Thanks to Headline and NetGalley for the Advance Review Copy in exchange for an honest review.
I always thought that if I were to write a book, it would be about Ariadne. She is quite possibly my favourite female character from Greek Mythology so when I saw this book announced I was incredibly excited.
The book is titled Ariadne but covers the points of view of both Ariadne and Phaedra, both during their time in Crete and the events which occur after they leave the island. It’s all here, Theseus and the Minotaur, Ariadne’s abandonment, her meeting with Dionysus and Phaedra’s infatuation with Hippolytus.
I thought Ariadne’s conflicting feelings for her bovine brother were handled really effectively, and the small glimpses we get of Pasiphae’s maternal yearning were genuinely touching. Theseus was also portrayed perfectly, he’s the faithless, callous dope that we all expect him to be. The portrayal of the general events of the story were also well interpreted with some of the gaps filled in in interesting ways, particular Phaedra’s side of the story which helped to reframe her character in a more interesting way. Ariadne’s characterisation however felt a little weak to me. I suppose the image I have in my head is that of the clever, cunning woman from myth, I just didn’t get that sense of her in this story.
What I was most looking forward to was Ariadne’s relationship with Dionysus. I suppose I was imagining a slow burn romance that would eventually help to heal the sting of Theseus’s betrayal. What we got instead was a rather staid instalove situation which felt really disappointing to me. When you have the chance to write a passionate relationship between a mortal and a god, but instead portray almost instantaneous shacking up and living in humdrum domesticity…well it seems like a wasted opportunity to portray an epic romance.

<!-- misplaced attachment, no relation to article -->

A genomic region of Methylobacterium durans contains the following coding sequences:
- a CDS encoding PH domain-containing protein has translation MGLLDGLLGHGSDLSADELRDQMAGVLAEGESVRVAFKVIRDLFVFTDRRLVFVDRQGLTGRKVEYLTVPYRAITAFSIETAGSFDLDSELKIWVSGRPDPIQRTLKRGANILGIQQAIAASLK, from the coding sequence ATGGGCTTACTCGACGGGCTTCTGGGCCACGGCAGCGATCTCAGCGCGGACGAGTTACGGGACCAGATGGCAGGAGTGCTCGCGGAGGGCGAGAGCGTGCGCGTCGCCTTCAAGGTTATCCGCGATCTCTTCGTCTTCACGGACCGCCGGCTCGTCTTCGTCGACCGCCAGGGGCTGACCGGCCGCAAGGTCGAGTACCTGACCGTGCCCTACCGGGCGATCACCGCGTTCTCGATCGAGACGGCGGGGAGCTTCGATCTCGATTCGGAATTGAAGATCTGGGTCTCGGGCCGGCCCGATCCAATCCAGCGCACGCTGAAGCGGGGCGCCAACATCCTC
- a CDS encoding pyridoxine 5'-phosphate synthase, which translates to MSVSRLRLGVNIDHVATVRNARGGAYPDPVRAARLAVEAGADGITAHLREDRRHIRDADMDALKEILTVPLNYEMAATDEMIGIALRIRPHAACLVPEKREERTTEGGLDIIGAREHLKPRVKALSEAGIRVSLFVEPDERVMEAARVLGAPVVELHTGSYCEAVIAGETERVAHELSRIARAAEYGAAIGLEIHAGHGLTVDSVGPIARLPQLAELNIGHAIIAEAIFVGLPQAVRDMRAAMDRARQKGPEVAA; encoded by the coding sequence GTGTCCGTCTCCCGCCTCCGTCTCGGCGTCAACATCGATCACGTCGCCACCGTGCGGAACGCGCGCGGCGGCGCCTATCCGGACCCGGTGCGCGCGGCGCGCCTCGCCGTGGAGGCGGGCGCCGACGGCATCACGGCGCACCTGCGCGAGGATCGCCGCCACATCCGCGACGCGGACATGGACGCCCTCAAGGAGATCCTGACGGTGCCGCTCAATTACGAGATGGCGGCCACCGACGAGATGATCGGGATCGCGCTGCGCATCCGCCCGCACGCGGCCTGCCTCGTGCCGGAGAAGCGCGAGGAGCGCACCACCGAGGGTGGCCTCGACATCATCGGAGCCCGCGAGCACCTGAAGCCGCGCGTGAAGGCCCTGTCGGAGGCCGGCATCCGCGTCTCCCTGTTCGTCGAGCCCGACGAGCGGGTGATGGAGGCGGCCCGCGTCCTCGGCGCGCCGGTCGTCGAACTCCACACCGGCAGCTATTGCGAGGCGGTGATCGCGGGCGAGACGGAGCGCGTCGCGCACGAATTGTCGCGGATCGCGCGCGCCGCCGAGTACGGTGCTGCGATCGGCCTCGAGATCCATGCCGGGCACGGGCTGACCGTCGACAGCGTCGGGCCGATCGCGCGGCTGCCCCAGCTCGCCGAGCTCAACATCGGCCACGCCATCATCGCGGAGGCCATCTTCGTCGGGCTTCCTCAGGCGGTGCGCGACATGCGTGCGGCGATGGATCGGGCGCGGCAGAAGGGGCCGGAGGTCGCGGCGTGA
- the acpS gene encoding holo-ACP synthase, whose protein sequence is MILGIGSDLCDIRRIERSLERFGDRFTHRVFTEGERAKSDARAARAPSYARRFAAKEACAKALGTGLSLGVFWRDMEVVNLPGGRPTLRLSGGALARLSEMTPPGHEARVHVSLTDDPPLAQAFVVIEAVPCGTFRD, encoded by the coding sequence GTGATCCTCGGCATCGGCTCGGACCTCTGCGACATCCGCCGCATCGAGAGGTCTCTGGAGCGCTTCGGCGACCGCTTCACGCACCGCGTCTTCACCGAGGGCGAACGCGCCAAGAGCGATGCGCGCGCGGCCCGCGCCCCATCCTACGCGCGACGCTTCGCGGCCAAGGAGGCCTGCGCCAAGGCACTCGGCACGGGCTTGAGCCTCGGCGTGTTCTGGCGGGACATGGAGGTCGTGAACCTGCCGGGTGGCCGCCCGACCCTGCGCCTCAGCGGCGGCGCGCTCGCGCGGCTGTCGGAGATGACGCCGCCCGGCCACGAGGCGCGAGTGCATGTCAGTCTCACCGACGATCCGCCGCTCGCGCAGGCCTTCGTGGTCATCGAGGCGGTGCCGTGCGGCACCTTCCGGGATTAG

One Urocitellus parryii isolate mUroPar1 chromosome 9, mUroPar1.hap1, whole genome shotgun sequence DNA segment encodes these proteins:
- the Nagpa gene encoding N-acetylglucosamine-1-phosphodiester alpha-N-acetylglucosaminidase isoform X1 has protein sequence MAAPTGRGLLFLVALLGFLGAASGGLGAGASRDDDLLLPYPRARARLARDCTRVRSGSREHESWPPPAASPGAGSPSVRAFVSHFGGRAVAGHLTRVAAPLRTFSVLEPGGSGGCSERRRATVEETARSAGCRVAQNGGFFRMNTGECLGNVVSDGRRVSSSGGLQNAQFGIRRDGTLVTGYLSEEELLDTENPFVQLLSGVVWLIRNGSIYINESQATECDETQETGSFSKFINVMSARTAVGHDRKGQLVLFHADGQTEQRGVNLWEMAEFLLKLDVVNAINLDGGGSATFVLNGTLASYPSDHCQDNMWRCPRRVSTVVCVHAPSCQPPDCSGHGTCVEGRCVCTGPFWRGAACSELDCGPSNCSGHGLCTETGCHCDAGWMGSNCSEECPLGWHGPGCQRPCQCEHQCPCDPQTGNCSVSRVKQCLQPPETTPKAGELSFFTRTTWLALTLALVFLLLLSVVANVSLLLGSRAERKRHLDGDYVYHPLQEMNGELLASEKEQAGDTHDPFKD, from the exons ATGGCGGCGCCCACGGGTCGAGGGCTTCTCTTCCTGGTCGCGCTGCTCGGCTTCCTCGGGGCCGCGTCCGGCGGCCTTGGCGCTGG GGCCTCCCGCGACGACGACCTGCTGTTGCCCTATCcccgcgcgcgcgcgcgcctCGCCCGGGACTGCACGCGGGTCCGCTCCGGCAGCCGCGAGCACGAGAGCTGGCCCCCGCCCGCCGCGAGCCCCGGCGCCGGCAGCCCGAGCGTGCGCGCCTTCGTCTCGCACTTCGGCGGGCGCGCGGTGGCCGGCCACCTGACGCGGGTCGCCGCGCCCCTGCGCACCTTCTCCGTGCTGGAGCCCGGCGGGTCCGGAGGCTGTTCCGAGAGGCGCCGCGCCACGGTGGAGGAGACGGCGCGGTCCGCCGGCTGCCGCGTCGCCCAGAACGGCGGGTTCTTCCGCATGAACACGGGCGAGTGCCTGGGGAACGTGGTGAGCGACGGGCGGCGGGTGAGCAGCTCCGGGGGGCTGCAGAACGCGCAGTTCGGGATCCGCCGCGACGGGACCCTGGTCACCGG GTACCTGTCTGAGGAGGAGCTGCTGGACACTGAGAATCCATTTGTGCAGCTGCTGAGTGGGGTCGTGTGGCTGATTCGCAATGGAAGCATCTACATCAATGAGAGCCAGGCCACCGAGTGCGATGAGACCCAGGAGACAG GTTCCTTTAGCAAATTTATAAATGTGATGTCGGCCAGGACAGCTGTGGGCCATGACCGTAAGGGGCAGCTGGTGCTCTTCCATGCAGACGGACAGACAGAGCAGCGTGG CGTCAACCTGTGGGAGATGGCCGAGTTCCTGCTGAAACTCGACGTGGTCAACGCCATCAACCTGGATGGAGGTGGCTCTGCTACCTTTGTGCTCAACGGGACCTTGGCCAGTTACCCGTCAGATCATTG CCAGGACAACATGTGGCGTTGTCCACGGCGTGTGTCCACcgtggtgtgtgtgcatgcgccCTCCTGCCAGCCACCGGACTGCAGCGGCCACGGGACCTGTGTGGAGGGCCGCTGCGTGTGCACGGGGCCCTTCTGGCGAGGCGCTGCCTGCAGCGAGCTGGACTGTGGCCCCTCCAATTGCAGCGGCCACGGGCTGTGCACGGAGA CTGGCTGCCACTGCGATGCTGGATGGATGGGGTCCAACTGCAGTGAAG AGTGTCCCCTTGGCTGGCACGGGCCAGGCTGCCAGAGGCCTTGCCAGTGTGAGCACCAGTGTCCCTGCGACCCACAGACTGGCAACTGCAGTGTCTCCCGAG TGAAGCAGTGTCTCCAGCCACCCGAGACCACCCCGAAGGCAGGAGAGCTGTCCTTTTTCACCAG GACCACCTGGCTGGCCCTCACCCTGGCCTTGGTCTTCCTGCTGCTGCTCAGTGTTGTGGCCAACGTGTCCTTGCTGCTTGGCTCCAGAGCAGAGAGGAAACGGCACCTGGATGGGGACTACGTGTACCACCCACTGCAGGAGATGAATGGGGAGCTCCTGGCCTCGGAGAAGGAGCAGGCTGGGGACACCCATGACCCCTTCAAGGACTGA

I was also slightly confused by Ariadne’s condemnation of Phaedra’s infatuation with Hippolytus. I couldn’t understand why she was so getting so antsy about Phaedra having the hots for her non blood relation stepson when she was literally married to her half…uncle? The ending felt a bit rushed too.
Perhaps this book tried to do too much. It might have been more enjoyable to read one story rather than both, although Phaedra’s was probably the most interesting overall. I was also slightly bemused by the emphasis on Ariadne and Phaedra’s blondness and the fairness of their skin. Yes, I know blonde Greek people exist, my grandmother was one, but it’s certainly not the norm for Cretans and the repeated mentioning of it seemed a bit weird and incongruous. It’s a small thing I know, but my mental Ariadne is definitely a brunette, as shown in ancient representations of her and representations of women from Knossos. I wasn’t expecting another version of Renault’s The King Must Die but perhaps a little more influence from real historical contexts might have felt more natural.